President’s Perspective: Social Media

President’s Perspective: Social Media

1 Minute Read

This month’s issue of Pulse considers the myriad ways social media is changing the world of medicine.

We’ve known for some time that people with a community—people who have meaningful human interactions—will do better in terms of health. They live longer. They’re happier, whatever “happier” means. Actually, if you really dig deep, you’ll find that happiness is often service to others. And so many of the anecdotes in the “Social Media & Medicine” story bear this out. One woman who has struggled with miscarriages shares personal stories on her blog. This act of sharing is therapeutic for her and affirming to her readers who are also mourning babies.

Finding public and private forums to share detailed medical information has become increasingly important to a public that wants better, faster answers about doctors and possible treatments. This is particularly true of rare or orphan diseases. Nobody’s making drugs for them because it’s not profitable. Nobody’s creating medical devices for them because it’s not profitable. Patients are caught in this conundrum, so they all band together on social media. They basically run a service that steers patients away from hacks and toward doctors and researchers who offer compassionate care and results.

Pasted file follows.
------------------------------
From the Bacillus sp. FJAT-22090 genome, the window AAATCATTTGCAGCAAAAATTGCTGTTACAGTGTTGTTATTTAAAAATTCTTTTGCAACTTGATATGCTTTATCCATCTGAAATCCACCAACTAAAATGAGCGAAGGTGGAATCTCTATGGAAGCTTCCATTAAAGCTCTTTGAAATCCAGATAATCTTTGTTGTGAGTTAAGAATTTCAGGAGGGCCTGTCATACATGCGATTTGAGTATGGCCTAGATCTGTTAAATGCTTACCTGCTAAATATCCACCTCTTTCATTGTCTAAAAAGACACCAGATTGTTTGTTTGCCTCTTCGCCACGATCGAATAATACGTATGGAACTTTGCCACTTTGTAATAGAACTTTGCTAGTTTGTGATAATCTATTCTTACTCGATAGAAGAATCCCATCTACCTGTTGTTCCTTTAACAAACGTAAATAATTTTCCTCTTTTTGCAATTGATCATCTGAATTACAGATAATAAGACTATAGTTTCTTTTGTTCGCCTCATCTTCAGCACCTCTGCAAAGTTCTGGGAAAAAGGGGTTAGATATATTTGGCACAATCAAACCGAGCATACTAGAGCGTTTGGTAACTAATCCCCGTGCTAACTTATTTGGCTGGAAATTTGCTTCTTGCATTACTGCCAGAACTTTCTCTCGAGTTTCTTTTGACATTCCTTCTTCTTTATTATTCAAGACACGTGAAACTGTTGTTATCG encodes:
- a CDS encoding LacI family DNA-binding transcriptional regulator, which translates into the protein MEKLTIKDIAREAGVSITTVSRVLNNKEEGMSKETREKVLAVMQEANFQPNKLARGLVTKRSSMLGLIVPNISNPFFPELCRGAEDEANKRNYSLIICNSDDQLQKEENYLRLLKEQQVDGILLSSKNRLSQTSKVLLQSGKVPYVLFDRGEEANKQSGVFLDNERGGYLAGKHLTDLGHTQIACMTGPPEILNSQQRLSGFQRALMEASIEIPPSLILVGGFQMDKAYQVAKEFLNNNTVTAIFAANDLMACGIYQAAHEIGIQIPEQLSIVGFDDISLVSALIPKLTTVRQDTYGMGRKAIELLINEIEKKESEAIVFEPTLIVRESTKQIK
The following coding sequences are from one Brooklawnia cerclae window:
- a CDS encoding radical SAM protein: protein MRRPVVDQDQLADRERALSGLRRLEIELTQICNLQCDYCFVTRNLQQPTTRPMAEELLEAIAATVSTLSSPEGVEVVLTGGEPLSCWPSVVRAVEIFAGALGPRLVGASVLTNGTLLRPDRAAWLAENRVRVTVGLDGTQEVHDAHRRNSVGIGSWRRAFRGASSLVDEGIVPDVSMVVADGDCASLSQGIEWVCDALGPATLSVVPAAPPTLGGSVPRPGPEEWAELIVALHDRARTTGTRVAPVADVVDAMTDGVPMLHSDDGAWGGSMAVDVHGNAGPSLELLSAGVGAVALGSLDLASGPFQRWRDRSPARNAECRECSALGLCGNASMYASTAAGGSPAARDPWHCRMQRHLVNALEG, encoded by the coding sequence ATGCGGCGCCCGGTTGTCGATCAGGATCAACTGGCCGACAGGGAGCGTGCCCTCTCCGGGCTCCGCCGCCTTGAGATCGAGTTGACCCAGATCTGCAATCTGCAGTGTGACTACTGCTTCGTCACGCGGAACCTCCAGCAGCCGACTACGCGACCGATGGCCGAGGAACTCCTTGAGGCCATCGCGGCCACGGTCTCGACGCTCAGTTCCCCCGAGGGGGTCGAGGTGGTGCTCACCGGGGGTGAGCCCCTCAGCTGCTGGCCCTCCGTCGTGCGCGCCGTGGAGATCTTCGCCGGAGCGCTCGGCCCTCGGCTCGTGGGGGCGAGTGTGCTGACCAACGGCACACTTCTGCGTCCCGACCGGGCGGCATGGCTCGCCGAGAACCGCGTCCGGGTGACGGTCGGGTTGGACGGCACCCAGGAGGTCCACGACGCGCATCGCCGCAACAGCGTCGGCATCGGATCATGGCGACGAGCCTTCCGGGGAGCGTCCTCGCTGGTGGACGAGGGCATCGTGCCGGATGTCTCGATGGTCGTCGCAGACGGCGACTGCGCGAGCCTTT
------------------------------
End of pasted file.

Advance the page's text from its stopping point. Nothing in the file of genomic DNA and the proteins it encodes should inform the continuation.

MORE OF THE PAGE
Health providers are profoundly limited in the medical information they can share, but regular people aren’t. Right now, you have to ask permission to get your health data from the hospital, but eventually people will control their own data from a device. Think about it. You know all about your car, but you don’t know all about your own body. When you control and manage your own health data, you’ll probably be healthier. You’ll say, “Wow, that’s my BMI? That’s my blood pressure? That’s my cholesterol? I need to do something to get healthier.”

As medicine becomes more collaborative, social media platforms and smartphone apps are, quite literally, placing our health in our own hands. Just like the human body, social media is a fascinating, ever-changing world of networks and connectivity.

Back to top